Thursday, December 13, 2012


This is a recent case of girl child missing, from Star City, West Virginia, the United States.
This picture says it all. I uploaded it from my Facebook page.

I spotted this picture shared on one of my friend’s wall. I shared it on to my Facebook timeline from there, thinking it would be helpful for some aching hearts to find out where their only panacea, their lovely daughter, is.
Image Courtesy: Google
This picture has been added on this blog, to create more chances of finding Skylar Neese. And to let the family know people do care about them, even if they are miles away, on the other part of the world.

The news and search of Skylar Neese’s disappearance reminded me of a book I read about three months back: Harlan Coben’s novel Caught. I had announced a book review before two months on this book. Due to some reasons this review could not be posted until now. However, with this post my intention is to renew that promise and to let you know that the review will be out soon! Real soon!

Caught reflects on a lot of levels the agony, suspense and search in a similar missing case of a teenager. The search in the book turns pessimistic; that however, is not my point here, at all. It’s just the similarity in how a suburban family confronts such a situation that I found identifiable. Needless to say, this news of Skylar Neese generated my renewed interest in Caught.

The review will appear in another post.

May God bless the Neese family find their peace and happiness soon.
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Friday, December 7, 2012

Secrets of a Storyteller

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Teaching English at a local college provides me the necessary income for survival, since my books have not started their earning journey into the wide and wondrous world, yet. Still, I must say, teaching provides me not just money, but the experience as a person undertaking a professional responsibility. This experience amalgamates the innate creative impulses into a literary text exhibiting order, alignment, pattern and style, elements that are much needed in any writer’s success journey.  Even if I hadn’t taken this job up, I would have learnt these elements, but perhaps in the hard way, who knows.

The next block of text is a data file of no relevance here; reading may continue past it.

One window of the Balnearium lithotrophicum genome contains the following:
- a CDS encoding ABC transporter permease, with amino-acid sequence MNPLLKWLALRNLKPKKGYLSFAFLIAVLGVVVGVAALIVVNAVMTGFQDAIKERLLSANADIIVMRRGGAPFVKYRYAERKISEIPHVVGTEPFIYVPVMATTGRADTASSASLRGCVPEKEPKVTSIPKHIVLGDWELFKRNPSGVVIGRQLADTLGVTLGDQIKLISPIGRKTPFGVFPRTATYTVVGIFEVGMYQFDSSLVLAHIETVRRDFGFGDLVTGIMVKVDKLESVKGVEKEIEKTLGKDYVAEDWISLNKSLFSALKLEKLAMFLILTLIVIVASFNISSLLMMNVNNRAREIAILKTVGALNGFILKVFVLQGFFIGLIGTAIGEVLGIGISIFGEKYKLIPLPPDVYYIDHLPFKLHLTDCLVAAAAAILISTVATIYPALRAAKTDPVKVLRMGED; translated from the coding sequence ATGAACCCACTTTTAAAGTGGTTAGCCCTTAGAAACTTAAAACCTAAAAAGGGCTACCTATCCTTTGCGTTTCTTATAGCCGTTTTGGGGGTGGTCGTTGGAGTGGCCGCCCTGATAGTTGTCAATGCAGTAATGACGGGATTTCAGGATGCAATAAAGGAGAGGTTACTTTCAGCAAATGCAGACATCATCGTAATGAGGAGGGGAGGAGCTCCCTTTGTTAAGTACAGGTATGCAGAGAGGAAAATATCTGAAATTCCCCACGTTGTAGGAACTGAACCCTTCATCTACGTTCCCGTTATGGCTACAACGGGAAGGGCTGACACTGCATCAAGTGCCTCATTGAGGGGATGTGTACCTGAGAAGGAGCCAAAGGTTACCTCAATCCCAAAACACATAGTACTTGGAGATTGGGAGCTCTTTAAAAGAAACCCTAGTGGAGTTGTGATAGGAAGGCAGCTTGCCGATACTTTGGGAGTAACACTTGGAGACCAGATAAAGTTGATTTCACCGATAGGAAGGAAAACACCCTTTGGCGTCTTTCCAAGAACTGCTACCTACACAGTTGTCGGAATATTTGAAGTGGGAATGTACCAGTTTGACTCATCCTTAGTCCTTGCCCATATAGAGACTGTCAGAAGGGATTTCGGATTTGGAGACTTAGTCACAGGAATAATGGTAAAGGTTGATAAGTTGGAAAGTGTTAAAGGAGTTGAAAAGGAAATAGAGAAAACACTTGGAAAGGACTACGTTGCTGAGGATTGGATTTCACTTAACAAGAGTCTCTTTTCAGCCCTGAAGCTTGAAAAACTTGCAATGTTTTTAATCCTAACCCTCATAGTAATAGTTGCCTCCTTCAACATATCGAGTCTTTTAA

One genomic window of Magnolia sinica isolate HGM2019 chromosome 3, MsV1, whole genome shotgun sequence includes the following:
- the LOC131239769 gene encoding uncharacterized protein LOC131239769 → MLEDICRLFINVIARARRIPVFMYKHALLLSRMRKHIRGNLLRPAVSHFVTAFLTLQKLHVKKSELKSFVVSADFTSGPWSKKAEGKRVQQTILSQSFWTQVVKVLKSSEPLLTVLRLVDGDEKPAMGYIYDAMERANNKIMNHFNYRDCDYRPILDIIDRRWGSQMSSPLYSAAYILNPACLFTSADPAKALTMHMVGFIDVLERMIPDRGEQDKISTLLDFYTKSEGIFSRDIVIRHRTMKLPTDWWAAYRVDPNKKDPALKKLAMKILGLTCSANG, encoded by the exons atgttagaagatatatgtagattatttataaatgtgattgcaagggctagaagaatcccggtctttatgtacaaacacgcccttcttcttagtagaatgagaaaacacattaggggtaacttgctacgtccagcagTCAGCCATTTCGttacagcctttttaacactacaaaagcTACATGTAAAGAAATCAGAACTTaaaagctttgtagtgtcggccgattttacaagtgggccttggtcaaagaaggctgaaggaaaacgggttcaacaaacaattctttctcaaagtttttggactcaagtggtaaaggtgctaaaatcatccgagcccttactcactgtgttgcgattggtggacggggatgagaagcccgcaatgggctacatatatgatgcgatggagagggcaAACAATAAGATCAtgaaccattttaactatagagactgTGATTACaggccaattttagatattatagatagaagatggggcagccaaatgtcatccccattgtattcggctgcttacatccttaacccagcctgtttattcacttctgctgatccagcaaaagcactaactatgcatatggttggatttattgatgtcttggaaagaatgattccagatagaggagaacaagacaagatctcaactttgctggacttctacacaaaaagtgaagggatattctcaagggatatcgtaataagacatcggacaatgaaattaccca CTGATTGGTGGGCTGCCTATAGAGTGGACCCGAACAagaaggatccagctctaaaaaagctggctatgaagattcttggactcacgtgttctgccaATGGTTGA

Doing any other job, while pursuing a writer’s life, can bring to the surface a similar set of experiences that at a second stage, can culminate into a writing genius. I hope the story I am going to tell here, might influence, inspire and help move forward many like myself, who at some unfortunate turn in their lives, are forced to believe they are good for nothing. It is a debate that occurs in every mind, irrespective of one’s profession. Even if you are a writer, police officer, teacher, or doctor, at some point in your life, you must have taken this exceedingly inappropriate step to judge yourself. That their craft sucks would be the first impression they themselves are concluding with, if they are artists. Police officers might conclude, they are bad officers, blinding their eyes (for a moment or month or year—to whatever extent this feeling lasts, which in some people, until a messiah comes along and shows them the light of day) at those corrupt and indecent officers. For teachers, these days must be just as bad and hurtful as any other person. He might feel he is not worthy of the job.

As a teacher, I felt that too. I felt as if I was the worst teacher ever walked on the earth. This psychological upheaval happened occasionally. It was this June, when for the previous time it happened. It’s remarkable to see how the Universe kept its solution for the mental trap I was in, just within what I am, inside my self. I came back home one evening puzzled over the next step I should take, as it was clear teaching was not going to leave me any peace of mind whatsoever. When I opened my blog and thought of checking the comment box casually, I had not considered the possibility of anything else, not even a comment by some reader.

As you might have heard of, there are moments when fairies come alive and fire spitting dragons take us to new worlds—magical moments. In one such moment, I opened the comment box in my blog and there it was! A very positive comment on a book review I had written. The comment was just one line. It said, “You are a really good writer and inspiring too!” and nothing else. It felt like I was taken into some magical world by a dragon or this very world itself had just transformed and acquired a fantastical nature, for it was only in stories I had heard of such acute presence of coincidences! As a matter of fact, my self-doubt was washed clean by this single line of comment. The next day, I was a new person and had a lot of creative ideas to share. I felt, even if I may not able to make it to be a good teacher, I am doing great on another side of my personality, my writing.

But the same wall of doubt was due for the same personality I was so confident about on that day. Before long, I came across a situation where my short story collection could not even find a reply from the publisher I had sent it for publishing. It was clear the publisher had rejected it.

Perhaps dejection attracts a fair magnitude of dejection. There was no option, all my thoughts had tuned into the morbid frequency of hopelessness. Someone was telling me from inside that I should never write stories, they are worst; that I could not succeed as a writer. It was as if all other thoughts were unreal and hope was a fantasy. I denounced the writer in me. It was not because I found any fault with my writing though. Self-criticism felt good. I just felt consoled when I criticized myself. But the peace self-hurting gave me did not last long. Soon my mind was on high fire. There was a need to write that arose within me. I had to submit to that call, I felt strongly. However, without confidence and trust on what I do, writing was impossible.